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iPhone Signal Strength Problems In the UK 202

An anonymous reader writes "British iPhone users, who bought the Apple phones when they went on sale in England on Nov. 9, are reporting persistent problems with signal strength on O2, the UK's only iPhone service provider. The complaints started only 2 days later. InfoWeek blogger Alex Wolfe says there's a debate as to whether O2 or the iPhone is at fault; it appears to be the handset, which is unusual since US users haven't reported similar problems. Some 02 customers report that getting a replacement phone fixes things; others have had to do a software restore back to version 1.1.2 of the iPhone software."
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iPhone Signal Strength Problems In the UK

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  • Ok. So? (Score:1, Interesting)

    by 427_ci_505 ( 1009677 ) on Saturday November 24, 2007 @07:50PM (#21466207)
    A company (don't know which one) has made / is serving a product that has some problems. These problems should be fixed soon, if the company (companies) knows what's good for it (them). In the meantime, nothing too terrible has happened as a result. This is newsworthy why?
  • different freqs? (Score:2, Interesting)

    by taniwha ( 70410 ) on Saturday November 24, 2007 @07:50PM (#21466219) Homepage Journal
    GSM in the US runs on a different frequency than most of the rest of the world - could be the phone is optimised for the US freqs ... there may be other stuff - I know when I visit the US my phone's battery lasts about 1/3 as long as elsewhere - don't know whether the US environment is noisier and needs the phones to shout louder or it's just not as efficient at that freq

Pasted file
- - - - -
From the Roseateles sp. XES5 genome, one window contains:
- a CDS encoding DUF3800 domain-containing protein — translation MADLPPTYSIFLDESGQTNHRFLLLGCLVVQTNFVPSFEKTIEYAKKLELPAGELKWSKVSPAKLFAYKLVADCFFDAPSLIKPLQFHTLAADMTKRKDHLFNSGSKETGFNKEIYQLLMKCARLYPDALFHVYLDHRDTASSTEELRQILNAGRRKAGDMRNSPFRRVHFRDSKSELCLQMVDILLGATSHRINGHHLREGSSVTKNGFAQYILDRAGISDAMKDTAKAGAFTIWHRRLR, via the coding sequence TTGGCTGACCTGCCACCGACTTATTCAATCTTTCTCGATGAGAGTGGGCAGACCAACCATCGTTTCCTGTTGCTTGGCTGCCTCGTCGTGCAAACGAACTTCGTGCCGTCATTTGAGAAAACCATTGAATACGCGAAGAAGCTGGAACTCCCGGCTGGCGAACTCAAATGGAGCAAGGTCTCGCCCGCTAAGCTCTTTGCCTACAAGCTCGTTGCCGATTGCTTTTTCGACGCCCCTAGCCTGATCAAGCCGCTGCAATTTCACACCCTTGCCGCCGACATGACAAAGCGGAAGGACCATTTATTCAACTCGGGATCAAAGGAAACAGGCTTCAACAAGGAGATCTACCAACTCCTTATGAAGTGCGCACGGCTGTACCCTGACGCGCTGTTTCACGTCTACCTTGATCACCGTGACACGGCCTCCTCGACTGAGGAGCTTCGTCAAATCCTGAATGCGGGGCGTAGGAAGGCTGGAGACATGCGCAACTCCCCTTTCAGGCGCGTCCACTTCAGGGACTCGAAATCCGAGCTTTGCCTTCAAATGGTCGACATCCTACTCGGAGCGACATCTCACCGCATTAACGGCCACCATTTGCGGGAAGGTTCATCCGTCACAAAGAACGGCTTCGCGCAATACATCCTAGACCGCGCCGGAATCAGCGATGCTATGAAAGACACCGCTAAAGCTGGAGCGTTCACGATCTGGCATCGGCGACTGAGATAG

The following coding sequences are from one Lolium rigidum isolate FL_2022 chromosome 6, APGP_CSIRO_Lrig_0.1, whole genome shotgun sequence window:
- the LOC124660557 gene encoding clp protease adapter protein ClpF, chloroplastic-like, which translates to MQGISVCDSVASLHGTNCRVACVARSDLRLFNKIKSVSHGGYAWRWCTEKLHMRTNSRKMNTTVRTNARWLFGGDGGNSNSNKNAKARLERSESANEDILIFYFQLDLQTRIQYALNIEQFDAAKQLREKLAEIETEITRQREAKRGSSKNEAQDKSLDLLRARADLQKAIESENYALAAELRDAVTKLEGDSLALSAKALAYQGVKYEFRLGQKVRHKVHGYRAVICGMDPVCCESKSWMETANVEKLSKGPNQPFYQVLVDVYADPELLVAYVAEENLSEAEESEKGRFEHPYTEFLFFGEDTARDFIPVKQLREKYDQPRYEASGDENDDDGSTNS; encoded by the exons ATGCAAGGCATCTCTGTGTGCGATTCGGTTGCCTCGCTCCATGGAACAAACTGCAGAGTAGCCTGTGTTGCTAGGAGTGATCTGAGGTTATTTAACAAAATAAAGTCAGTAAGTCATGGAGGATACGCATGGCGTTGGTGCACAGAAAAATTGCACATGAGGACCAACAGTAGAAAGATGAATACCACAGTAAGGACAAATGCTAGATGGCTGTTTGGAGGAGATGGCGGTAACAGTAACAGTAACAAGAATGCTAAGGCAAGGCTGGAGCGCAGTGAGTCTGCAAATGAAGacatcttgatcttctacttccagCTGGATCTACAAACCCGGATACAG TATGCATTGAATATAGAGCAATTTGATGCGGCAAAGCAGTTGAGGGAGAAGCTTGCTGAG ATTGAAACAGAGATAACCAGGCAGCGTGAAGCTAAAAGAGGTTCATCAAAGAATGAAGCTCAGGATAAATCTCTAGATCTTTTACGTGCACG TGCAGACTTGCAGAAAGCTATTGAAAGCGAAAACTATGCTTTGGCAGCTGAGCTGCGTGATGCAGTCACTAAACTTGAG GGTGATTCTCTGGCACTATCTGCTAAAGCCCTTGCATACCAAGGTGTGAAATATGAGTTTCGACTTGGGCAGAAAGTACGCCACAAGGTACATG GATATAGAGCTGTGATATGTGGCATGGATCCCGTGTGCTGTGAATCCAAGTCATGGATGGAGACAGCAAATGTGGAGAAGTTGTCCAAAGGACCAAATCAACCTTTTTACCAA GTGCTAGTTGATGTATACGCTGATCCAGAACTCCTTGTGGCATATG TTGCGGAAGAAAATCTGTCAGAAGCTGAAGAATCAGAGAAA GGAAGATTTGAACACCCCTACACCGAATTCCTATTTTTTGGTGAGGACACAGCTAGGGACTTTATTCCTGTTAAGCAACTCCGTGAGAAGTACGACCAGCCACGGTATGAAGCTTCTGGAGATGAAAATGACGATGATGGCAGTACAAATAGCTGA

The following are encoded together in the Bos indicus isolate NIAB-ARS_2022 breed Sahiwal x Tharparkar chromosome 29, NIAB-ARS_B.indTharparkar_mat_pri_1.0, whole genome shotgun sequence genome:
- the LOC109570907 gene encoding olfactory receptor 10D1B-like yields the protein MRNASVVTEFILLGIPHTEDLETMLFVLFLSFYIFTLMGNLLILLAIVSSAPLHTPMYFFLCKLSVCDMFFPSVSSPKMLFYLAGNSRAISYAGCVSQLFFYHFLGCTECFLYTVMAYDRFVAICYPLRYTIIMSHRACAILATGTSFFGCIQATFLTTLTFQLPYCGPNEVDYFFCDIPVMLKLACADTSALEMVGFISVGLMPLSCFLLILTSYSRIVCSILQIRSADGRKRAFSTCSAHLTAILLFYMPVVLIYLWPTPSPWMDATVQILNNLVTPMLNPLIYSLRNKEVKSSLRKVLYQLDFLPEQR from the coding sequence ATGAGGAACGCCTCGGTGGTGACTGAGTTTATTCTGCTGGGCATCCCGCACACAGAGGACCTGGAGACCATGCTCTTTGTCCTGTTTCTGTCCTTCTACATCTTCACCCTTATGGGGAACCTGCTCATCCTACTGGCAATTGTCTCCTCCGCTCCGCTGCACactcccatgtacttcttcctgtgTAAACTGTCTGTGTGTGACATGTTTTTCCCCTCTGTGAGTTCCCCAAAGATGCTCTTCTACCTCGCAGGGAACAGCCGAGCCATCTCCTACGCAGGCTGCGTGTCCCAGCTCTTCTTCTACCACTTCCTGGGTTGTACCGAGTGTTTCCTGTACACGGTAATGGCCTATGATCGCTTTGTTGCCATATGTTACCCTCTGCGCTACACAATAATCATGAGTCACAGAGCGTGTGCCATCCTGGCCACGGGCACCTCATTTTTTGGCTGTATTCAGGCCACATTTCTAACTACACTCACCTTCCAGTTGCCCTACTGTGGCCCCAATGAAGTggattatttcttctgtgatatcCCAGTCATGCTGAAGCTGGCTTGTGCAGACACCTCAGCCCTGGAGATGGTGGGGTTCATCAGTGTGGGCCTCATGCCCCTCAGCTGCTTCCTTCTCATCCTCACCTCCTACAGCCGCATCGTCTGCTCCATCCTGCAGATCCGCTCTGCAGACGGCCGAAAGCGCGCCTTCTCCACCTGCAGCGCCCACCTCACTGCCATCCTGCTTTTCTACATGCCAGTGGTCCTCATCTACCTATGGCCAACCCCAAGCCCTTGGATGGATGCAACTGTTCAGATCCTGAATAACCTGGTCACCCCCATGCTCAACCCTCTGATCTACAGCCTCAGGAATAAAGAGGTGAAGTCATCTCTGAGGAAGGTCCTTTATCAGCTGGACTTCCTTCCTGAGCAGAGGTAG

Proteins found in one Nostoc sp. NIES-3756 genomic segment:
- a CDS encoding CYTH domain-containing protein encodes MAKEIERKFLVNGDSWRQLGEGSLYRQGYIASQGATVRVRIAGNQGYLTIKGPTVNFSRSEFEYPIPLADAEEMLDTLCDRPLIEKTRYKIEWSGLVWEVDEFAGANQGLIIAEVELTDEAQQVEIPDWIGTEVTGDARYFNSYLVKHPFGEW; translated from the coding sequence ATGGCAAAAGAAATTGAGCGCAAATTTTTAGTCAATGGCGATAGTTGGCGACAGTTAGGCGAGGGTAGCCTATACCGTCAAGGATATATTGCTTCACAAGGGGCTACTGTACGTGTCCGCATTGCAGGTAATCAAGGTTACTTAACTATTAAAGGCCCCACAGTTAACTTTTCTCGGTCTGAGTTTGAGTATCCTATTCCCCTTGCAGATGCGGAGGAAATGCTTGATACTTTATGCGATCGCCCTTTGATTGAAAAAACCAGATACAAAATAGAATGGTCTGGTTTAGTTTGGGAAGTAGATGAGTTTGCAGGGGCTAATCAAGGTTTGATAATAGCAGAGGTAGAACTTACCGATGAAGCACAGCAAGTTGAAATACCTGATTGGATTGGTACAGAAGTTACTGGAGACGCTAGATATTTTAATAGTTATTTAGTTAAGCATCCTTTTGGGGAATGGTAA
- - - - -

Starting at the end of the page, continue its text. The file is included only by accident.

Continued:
• Re:different freqs? (Score:3, Interesting)

    by Bert64 ( 520050 ) < ... NBSDom minus bsd> on Saturday November 24, 2007 @08:07PM (#21466327) Homepage
    The US is also much bigger, and therefore harder for cellphone operators to provide adequate coverage... One way of doing this is to boost the power.
    The UK is much smaller, but quite hilly...
    Cellphone coverage in the netherlands is very good because the country is small, densely populated and flat.
  • by Anonymous Coward on Saturday November 24, 2007 @09:46PM (#21466917)
    Seriously, most people have "smartphones" (obnoxious term) that already outclass the iPhone in most areas (and no, not having buttons is not better if your life revolves around texting...). The iphone looks good in the american mobile phone market, but the american mobile phone market is a travesty.

    The iphone, while being exceptionally heavily marketed, has already been deemed uncool in the 18-30 age group. Seems to be mainly older people who buy it, more susceptible to the advertising that it's "hip".
  • by Durzel ( 137902 ) on Saturday November 24, 2007 @09:56PM (#21466961) Homepage
    "thers have had to do a software restore back to version 1.1.2 of the iPhone software" is a telling statement, UK iPhones come with 1.1.2 out of the box - no one would need to do a software restore BACK to this version unless they had unlocked it (which currently requires downgrading the software to 1.1.1).

    Isn't it possible that if UK users are applying patches/firmwares intended for US iPhones (since that's where it would appear the jailbreaks/unlocks originate) then there may well be a difference in GSM configurations?

    Also how many of these users bought their phones from the US? Does anyone know for certain whether or not there are NO hardware/software differences between US and UK iPhones?

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